Man Utd running out of time to convince rivals to alter Champions League rules and could face impossible task to qualify

EUROPE’S top clubs are split over a possible Champions League ban for Manchester United.

SunSport revealed how Sir Jim Ratcliffe’s ownership of French side Nice, who sit second in Ligue 1, means United might have to WIN the Prem to qualify for next season’s competition.

GettyMan Utd may have to win the Premier League to make next year’s Champions League[/caption]

AFPSir Jim Ratcliffe is set to buy 25 per cent of Man Utd[/caption]

This is because of Uefa “integrity” rules.

Ratcliffe hopes to own a chunk of United by next season.

He is currently finalising a deal to buy 25 per cent of the club for £1.3billion.

Meanwhile, some clubs want Uefa bosses to rewrite the rulebook to allow “multi club ownership” teams to play in the same competition.

That includes a number of sides in the powerful European Club Association, which has board members — including Manchester City’s Ferran Soriano — who are part of multi-club organisations.

But other ECA clubs are resisting changes — with the idea of clubs under the same umbrella being able to only meet in the knockout stage being seen as a step too far.

And finding a solution in time for next season is seeming increasingly unlikely.


FORGET “sexy football” as Irish FA chief Patrick Nelson thinks VAR is  football’s eye-catcher.

Most of Tuesday’s Heathrow session of the International FA Board was about what Welsh FA boss Noel Mooney described as the “cancer” of poor player behaviour and its impact on refs.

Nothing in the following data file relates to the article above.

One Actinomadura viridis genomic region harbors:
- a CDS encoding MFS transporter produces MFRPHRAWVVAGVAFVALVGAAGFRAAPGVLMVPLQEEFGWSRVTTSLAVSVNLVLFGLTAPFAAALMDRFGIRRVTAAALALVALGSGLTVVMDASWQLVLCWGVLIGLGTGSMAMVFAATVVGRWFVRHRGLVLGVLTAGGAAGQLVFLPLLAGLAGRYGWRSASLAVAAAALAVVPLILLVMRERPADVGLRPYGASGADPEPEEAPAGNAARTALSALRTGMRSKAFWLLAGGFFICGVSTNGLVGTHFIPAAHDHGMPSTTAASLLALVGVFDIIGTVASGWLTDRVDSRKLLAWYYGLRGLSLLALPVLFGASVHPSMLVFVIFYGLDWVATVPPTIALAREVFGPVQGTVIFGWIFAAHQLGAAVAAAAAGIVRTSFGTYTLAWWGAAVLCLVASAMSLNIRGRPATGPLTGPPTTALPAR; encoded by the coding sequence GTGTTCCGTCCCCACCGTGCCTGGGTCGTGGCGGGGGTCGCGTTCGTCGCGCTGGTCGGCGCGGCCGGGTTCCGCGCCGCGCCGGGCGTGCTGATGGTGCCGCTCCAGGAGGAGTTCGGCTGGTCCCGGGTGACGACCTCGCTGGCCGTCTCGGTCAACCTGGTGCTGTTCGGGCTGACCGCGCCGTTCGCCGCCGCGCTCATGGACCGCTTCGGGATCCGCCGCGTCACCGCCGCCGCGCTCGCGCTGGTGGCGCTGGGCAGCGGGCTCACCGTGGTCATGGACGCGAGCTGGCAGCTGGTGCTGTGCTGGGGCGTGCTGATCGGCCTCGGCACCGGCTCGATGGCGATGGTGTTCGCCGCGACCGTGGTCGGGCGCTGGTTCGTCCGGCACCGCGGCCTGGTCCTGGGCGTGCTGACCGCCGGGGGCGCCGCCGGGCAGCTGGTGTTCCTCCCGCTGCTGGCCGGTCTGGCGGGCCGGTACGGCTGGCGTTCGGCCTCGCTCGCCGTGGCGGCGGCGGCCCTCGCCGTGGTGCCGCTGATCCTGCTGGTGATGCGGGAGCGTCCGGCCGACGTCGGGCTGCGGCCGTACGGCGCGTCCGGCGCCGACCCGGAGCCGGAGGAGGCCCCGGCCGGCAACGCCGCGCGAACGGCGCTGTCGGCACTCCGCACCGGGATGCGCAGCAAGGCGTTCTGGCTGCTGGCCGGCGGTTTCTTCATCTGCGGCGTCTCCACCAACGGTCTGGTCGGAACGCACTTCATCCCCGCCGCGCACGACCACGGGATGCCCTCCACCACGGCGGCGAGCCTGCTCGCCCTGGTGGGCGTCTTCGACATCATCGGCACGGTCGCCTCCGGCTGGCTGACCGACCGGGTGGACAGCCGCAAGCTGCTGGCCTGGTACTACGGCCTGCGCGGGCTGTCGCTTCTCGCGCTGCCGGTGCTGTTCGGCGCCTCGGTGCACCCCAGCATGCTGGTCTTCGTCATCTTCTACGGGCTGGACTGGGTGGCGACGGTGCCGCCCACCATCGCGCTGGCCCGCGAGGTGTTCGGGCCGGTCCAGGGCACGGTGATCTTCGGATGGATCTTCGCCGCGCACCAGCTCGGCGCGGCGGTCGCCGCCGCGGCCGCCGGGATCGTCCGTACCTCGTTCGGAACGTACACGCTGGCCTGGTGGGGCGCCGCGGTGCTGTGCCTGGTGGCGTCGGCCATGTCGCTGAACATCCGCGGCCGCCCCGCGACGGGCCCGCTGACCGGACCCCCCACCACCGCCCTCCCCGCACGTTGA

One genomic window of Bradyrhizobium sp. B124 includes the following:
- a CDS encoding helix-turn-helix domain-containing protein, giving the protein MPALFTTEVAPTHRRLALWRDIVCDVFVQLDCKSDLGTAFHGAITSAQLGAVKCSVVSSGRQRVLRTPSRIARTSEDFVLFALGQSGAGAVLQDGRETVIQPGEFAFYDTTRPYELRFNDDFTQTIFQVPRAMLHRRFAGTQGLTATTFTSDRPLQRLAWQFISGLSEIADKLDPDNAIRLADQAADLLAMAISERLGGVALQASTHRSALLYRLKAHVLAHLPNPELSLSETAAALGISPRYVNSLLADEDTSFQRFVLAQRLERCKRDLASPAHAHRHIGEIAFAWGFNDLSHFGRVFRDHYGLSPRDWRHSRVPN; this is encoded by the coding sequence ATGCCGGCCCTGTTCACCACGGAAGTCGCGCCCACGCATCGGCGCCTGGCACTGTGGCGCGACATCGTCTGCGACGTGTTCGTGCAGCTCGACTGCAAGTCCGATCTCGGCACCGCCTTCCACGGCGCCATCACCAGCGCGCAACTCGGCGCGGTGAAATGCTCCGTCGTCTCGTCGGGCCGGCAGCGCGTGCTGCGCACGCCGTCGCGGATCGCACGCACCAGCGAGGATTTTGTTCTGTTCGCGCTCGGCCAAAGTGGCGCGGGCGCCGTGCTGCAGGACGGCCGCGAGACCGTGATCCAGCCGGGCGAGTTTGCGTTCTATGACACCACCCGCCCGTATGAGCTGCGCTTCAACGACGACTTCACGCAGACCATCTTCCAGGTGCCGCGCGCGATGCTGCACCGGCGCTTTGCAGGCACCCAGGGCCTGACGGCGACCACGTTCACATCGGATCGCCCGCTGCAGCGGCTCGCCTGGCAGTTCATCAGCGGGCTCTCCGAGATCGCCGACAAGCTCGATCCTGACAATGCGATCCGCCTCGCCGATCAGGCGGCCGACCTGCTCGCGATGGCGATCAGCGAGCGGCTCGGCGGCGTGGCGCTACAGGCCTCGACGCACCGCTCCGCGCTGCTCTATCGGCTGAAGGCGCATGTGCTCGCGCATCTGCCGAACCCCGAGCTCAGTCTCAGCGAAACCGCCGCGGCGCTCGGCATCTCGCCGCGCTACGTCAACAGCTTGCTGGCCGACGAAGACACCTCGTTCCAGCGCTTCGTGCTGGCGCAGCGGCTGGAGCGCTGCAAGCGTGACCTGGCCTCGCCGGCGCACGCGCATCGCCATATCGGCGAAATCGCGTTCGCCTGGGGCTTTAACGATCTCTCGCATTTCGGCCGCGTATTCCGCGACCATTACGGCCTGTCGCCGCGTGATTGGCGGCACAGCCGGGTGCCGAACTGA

Nelson added: “We often get tied into the sexy stuff here about semi-automated offside technology or referees announcing decisions after a VAR on-field review.

“But a lot of what we talked about was behaviour and culture in the game.”

“Sexy”? Not even for nerds like me.


SUPER League rebels are still hoping for salvation from next month’s European Court  ruling — which  is expected to sound the project’s death knell.

Real Madrid, Barcelona and their PR arm, A22, believe the 12-month wait for the final verdict of the Luxembourg court means there could still be a change from the “non-binding opinion” of its advocate general.

That argued almost entirely in favour of Fifa and Uefa and their right to sanction clubs who tried to create a breakaway competition.

The insurgents, though, believe the December 21 final ruling may give them some leeway to go it alone without the fear of punishment.


UEFA’S latest win over Fifa has come off-pitch in the virtual realm.

Fifa’s three-decade partnership with EA Sports on the world’s best-selling football video game ended last season, with it now going under the game makers’ name.

That has left a gap for Euro chiefs with “Uefa Euro 2024” to be a free update for EA Sports FC 24 before next summer.


FORMER Chelsea, West Brom and Reading chief exec Ron Gourlay is tipped as English football’s next export to Saudi.

The Scot, who left the Baggies in the summer, is lined up to join Pro League high-fliers Al-Ahli.

The squad includes Roberto Firmino, Edouard Mendy, Riyad Mahrez and Allan Saint-Maximin.

It’s a long way from Dundee, Ron.